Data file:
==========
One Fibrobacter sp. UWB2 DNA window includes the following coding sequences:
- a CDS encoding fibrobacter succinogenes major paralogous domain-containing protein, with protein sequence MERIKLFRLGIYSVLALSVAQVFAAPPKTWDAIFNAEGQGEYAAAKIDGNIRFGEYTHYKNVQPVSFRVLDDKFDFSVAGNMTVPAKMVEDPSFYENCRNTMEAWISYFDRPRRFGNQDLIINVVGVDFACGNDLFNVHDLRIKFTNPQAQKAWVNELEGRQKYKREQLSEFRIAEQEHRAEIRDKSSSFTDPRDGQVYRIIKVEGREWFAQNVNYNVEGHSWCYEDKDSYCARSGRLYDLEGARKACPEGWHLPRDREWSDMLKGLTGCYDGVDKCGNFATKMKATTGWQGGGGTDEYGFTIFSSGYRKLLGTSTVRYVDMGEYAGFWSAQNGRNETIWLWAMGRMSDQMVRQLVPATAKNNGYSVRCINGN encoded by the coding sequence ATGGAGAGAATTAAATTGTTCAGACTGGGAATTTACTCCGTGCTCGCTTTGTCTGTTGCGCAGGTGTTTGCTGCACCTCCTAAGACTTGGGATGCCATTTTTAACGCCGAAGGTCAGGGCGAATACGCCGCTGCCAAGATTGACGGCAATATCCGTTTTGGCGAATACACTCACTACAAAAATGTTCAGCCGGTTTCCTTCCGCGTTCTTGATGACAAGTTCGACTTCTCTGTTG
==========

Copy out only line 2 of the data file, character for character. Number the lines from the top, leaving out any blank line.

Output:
- a CDS encoding fibrobacter succinogenes major paralogous domain-containing protein, with protein sequence MERIKLFRLGIYSVLALSVAQVFAAPPKTWDAIFNAEGQGEYAAAKIDGNIRFGEYTHYKNVQPVSFRVLDDKFDFSVAGNMTVPAKMVEDPSFYENCRNTMEAWISYFDRPRRFGNQDLIINVVGVDFACGNDLFNVHDLRIKFTNPQAQKAWVNELEGRQKYKREQLSEFRIAEQEHRAEIRDKSSSFTDPRDGQVYRIIKVEGREWFAQNVNYNVEGHSWCYEDKDSYCARSGRLYDLEGARKACPEGWHLPRDREWSDMLKGLTGCYDGVDKCGNFATKMKATTGWQGGGGTDEYGFTIFSSGYRKLLGTSTVRYVDMGEYAGFWSAQNGRNETIWLWAMGRMSDQMVRQLVPATAKNNGYSVRCINGN encoded by the coding sequence ATGGAGAGAATTAAATTGTTCAGACTGGGAATTTACTCCGTGCTCGCTTTGTCTGTTGCGCAGGTGTTTGCTGCACCTCCTAAGACTTGGGATGCCATTTTTAACGCCGAAGGTCAGGGCGAATACGCCGCTGCCAAGATTGACGGCAATATCCGTTTTGGCGAATACACTCACTACAAAAATGTTCAGCCGGTTTCCTTCCGCGTTCTTGATGACAAGTTCGACTTCTCTGTTG